On the assumption that existential questions may arise in the face of the transition to motherhood in the shadow of a global crisis, we sought to compare the levels of presence of meaning and search for meaning in life between two samples of new mothers: one recruited before the outbreak of COVID-19, and the other during the pandemic. In addition, we examined the associations between mother's marital satisfaction and perception of the infant on the one hand, and the two aspects of meaning in life on the other, investigating whether these variables mediate the link between research group and meaning in life. The results indicate that mothers reported significantly higher perception of infant's warmth and presence of meaning before than during the pandemic. Furthermore, they displayed greater marital satisfaction and more search for meaning during the pandemic than prior to it. For the whole sample, higher marital satisfaction and perception of infant’s warmth were related to higher presence of meaning, and lower marital satisfaction and perception of the infant's invasiveness were related to higher search for meaning. Finally, mother's marital satisfaction and perception of the infant fully mediated the relationship between the research group and the two aspects of meaning in life. These findings are significant in that they provide, for the first time, evidence of changes in meaning in life among new mothers in a crisis situation, along with the importance of their perceptions of their relationships with the infant and spouse under these circumstances.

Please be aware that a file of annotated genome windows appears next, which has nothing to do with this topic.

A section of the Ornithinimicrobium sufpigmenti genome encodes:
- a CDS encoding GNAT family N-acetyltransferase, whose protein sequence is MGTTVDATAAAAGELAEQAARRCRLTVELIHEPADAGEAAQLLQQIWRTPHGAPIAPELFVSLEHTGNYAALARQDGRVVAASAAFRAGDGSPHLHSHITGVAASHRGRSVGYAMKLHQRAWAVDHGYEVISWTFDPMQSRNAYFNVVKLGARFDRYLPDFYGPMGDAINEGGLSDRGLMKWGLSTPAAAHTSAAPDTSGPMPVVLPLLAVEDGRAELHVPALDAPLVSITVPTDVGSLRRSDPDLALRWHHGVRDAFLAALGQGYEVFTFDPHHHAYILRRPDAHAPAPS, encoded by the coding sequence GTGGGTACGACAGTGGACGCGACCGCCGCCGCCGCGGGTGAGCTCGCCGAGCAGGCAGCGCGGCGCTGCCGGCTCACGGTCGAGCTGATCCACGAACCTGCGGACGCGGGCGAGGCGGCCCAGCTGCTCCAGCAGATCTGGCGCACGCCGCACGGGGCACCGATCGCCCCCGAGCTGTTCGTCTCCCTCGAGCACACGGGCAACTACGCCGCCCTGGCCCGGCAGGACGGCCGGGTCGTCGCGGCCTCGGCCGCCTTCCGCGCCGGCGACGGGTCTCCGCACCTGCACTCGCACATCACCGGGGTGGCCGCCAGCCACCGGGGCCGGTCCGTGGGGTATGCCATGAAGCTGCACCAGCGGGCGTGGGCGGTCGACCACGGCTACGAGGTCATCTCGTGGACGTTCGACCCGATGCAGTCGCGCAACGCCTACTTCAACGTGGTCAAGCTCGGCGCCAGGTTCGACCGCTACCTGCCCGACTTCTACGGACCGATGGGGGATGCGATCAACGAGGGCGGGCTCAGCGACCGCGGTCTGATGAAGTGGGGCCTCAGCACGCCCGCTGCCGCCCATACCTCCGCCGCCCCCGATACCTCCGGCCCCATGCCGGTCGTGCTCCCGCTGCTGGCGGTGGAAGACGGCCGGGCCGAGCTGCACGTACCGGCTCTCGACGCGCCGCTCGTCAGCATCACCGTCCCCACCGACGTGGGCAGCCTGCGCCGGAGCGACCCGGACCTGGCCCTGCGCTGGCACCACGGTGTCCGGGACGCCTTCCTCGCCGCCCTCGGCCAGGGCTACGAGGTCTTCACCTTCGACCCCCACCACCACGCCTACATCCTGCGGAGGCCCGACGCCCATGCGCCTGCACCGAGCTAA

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- Marital satisfaction
- Meaning in life
- Perception of the infant